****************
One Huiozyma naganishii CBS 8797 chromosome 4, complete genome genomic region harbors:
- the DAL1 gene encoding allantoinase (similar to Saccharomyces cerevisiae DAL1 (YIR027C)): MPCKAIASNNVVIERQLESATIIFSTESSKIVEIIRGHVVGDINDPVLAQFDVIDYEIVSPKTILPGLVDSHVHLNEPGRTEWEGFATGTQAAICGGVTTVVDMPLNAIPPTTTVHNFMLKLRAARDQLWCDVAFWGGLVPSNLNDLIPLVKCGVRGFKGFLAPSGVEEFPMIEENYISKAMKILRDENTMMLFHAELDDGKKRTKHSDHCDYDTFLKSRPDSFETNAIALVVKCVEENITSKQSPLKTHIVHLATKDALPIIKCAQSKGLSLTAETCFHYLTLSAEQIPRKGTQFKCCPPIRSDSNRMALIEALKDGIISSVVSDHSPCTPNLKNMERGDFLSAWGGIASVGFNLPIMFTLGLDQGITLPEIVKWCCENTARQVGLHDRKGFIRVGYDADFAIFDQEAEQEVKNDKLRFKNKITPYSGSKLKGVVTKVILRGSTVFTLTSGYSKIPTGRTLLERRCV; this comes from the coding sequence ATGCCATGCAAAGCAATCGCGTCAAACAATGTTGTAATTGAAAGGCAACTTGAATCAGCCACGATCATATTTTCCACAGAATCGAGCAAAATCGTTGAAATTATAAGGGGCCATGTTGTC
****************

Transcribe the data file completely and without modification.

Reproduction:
One Huiozyma naganishii CBS 8797 chromosome 4, complete genome genomic region harbors:
- the DAL1 gene encoding allantoinase (similar to Saccharomyces cerevisiae DAL1 (YIR027C)): MPCKAIASNNVVIERQLESATIIFSTESSKIVEIIRGHVVGDINDPVLAQFDVIDYEIVSPKTILPGLVDSHVHLNEPGRTEWEGFATGTQAAICGGVTTVVDMPLNAIPPTTTVHNFMLKLRAARDQLWCDVAFWGGLVPSNLNDLIPLVKCGVRGFKGFLAPSGVEEFPMIEENYISKAMKILRDENTMMLFHAELDDGKKRTKHSDHCDYDTFLKSRPDSFETNAIALVVKCVEENITSKQSPLKTHIVHLATKDALPIIKCAQSKGLSLTAETCFHYLTLSAEQIPRKGTQFKCCPPIRSDSNRMALIEALKDGIISSVVSDHSPCTPNLKNMERGDFLSAWGGIASVGFNLPIMFTLGLDQGITLPEIVKWCCENTARQVGLHDRKGFIRVGYDADFAIFDQEAEQEVKNDKLRFKNKITPYSGSKLKGVVTKVILRGSTVFTLTSGYSKIPTGRTLLERRCV; this comes from the coding sequence ATGCCATGCAAAGCAATCGCGTCAAACAATGTTGTAATTGAAAGGCAACTTGAATCAGCCACGATCATATTTTCCACAGAATCGAGCAAAATCGTTGAAATTATAAGGGGCCATGTTGTC